At Monday’s meeting of SKDC Full Council, the Portfolio Holder for Housing announced his intention to build new council houses at a small number of houses across the District. These include 14 houses at Wellington Way in Market Deeping.
The housing schemes have been ‘in the pipeline’ for several years but, as with so many other SKDC projects, the pace of progress has been almost glacial. I was shown some plans for the Wellington Way scheme, in confidence, way back in 2018. I don’t know all the reasons why it has taken the council nearly three years to ‘go public’ and start the process of applying for planning permission but it will be due in part to the large turnover of senior officers at SKDC in general and in the beleaguered Housing Department in particular. The changes in Cabinet roles (three different portfolio holders in three years) and of course the global pandemic will also have had an impact. The current Portfolio Holder, Cllr Robert Reid (Con) stated said that he hopes the scheme will be presented to the council’s internal Housing Group (composed of senior officers and cabinet members) later in March and then Planning Permission will be requested in May.
I do not have accurate up-to-date information regarding the details of the new ‘housing units’; they might be flats or bungalows but I think they will be small houses. As for the precise location on Wellington Way, you don’t need a Town Planning degree in order to make an educated guess at where it might be physically possible to build 14 homes, especially if they are to be built on land owned by the Council.
In 2018, I was assured that the future of the Scout Hut would be secure; and I have no reason to believe it is at risk now.
The other South Kesteven sites progressing in 2021/22 financial year are:
- 4 one-bed flats and 3 one-bed bungalows at Meadow Close in Bourne
- 5 bungalows at Trinity Road, Stamford
- 24 units at Swinegate, Grantham; and
- 35 units at Shaw Road, Grantham.
If (Big If) all these schemes are completed in the 20/21 financial year, this will be a total of 85 new homes which would be more homes than South Kesteven DC has completed in the last 15 years put together!
No houses at all have been built in the Deepings since at least 2005 and probably since before the turn of the millenium (please correct me if I am wrong!).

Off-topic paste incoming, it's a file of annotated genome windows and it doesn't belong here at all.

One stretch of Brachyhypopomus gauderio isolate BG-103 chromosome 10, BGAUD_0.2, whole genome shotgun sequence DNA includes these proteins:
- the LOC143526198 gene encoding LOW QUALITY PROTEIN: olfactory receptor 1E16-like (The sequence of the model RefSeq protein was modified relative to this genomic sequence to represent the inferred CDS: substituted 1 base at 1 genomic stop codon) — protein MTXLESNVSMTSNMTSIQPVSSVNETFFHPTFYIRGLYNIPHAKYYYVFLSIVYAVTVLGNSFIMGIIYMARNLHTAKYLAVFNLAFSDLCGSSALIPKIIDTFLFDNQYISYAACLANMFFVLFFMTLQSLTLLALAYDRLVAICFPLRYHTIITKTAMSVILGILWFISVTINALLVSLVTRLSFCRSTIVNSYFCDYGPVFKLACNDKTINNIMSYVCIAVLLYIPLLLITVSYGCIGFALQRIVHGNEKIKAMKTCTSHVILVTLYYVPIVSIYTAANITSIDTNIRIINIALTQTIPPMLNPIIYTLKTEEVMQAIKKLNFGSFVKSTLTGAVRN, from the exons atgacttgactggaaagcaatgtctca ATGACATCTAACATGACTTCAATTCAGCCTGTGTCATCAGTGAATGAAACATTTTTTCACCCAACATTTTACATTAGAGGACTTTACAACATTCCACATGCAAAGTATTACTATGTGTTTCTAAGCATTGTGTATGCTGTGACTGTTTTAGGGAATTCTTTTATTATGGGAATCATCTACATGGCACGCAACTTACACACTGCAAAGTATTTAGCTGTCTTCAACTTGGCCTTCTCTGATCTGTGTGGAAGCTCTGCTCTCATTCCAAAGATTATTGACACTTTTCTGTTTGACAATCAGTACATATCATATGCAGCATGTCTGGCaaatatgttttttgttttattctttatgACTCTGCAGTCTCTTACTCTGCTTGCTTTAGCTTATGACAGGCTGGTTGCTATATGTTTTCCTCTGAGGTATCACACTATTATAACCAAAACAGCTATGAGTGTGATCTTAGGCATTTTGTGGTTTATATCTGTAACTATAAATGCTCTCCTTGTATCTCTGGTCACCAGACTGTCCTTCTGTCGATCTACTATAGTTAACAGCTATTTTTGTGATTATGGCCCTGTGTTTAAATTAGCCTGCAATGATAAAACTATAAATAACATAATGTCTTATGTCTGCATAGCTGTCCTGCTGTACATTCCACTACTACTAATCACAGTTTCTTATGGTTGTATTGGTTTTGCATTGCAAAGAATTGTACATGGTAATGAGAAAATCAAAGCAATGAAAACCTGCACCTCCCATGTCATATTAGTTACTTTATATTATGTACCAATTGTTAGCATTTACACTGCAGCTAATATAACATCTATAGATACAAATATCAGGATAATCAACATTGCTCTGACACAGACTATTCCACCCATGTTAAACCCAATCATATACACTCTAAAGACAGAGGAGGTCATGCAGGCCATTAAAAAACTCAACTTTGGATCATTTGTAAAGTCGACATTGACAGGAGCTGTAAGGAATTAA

Meanwhile, the Council is losing an average of about 50 properties each year under the Right-to-Buy scheme so the total number of dwellings available is falling drastically at a time when, for most people and families on low and middle incomes, the prospect of getting a mortgage and buying a house of their own is getting me more and more out of reach.
Four out of ten homes purchased by tenants under right-to-buy are now owned by private landlords.
There will obviously be a tension between the need for new housing and the protection of open spaces and I will reserve my opinion on the individual schemes until I have seen the detail of what is eventually proposed. However, I am pleased the council finally appears to be ‘grasping the nettle’ and getting serious about providing homes for some of the poorest and most vulnerable people in our communities. I hope the proposed schemes will be well-designed and well-maintained – Certainly they need to be better maintained than the council has managed in recent years, for which the Council has reported itself to the Housing Regulator after an internal audit report in November revealed a catalogue of health, safety and management failures including a lack of appropriate fire safety checks over several years!
What I can’t tell you are the proposed locations for the other 300+ houses promised repeatedly by the Conservative administration at South Kesteven.
If you have an opinion about council housing in the Deepings, please let me know. Constructive feedback can only help me to be a better representative Councillor.
Finally, here’s a short video about housing published by SKDC back in 2019. I don’t know how much it cost to produce the video but bear in mind that since it was released eighteen months ago, the council has completed only 14 one-bed modular homes.